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Roger Clemens vs. Nolan Ryan?

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  • #46
    Just one game to win? Clemens. ryan's wins above teams were nothing special, he seems to pitch to the level of his opposition too often.

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    • #47
      Originally posted by four tool
      Just one game to win? Clemens. ryan's wins above teams were nothing special, he seems to pitch to the level of his opposition too often.

      I couldnt agree more.
      Last Player to hit for the Cycle: Matt Kemp, San Diego Padres (August 14, 2015)

      Last Pitcher to throw a Regular Season No-Hitter: Max Scherzer, Washington Nationals 2-0 (October 3, 2015)

      Last Pitcher to throw a Postseason No-Hitter: Roy Halladay, Philadelphia Phillies 4-0 (October 6, 2010)

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      • #48
        I couldn't agree less.

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        • #49
          Originally posted by [email protected]
          I couldn't agree less.
          I'm sorry Bill, your position is indefensible with statistics. Even when Ryan became less wild, he still was much, much, much more wild than Clemens ever was.

          Ryan was basically a strikeout specialist, who otherwise wasn't all that special. Clemens is an all around great pitcher.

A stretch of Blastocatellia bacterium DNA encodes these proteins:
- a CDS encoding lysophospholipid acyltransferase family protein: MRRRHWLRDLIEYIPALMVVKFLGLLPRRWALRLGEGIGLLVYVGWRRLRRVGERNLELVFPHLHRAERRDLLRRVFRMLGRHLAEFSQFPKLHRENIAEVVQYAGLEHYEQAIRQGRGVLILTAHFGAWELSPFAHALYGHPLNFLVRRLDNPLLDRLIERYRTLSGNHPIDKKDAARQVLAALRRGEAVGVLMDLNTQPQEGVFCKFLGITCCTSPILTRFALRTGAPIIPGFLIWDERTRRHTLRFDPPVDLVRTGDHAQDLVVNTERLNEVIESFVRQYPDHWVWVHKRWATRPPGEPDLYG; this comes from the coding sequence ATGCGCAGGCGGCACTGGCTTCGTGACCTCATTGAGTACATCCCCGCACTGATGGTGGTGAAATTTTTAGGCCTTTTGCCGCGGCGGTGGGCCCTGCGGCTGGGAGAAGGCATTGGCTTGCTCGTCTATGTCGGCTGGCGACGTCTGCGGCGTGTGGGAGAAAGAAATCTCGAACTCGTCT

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          • #50
            Originally posted by 538280
            I'm sorry Bill, your position is indefensible with statistics. Even when Ryan became less wild, he still was much, much, much more wild than Clemens ever was.

            Ryan was basically a strikeout specialist, who otherwise wasn't all that special. Clemens is an all around great pitcher.
            Oh, Chris, what nonsense? Ryan was the hardest pitcher in history to hit, according to statistics. Just because Roger was a greater pitcher, why do you feel compelled to minimize Nolan Ryan, who was also a very great pitcher, and my hero. Didn't Bill James say that Nolan should be revered? I think he did. It's in my book.

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            • #51
              All I can say is: What the heck?
              Of course Clemens is better than Ryan, here are some stats

              17 more wins in 5 less seasons (Granted Ryan had bad Teams)
              Clemens has 31 more points in ERA+
              Ryan has 1275 more walks
              Clemens has a .074 advantage in WHIP
              Clemens pitched in hitter friendly Fenway while Ryan pitched in Old Houston and Shea

              Clemens beats Ryan three ways from Sunday
              “There can be no higher law in journalism than to tell the truth and to shame the devil.” Walter Lippmann

              "Fill in any figure you want for that boy (Mantle). Whatever the figure, it's a deal." - Branch Rickey

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              • #52
                Originally posted by [email protected]
                Oh, Chris, what nonsense? Ryan was the hardest pitcher in history to hit, according to statistics. Just because Roger was a greater pitcher, why do you feel compelled to minimize Nolan Ryan, who was also a very great pitcher, and my hero. Didn't Bill James say that Nolan should be revered? I think he did. It's in my book.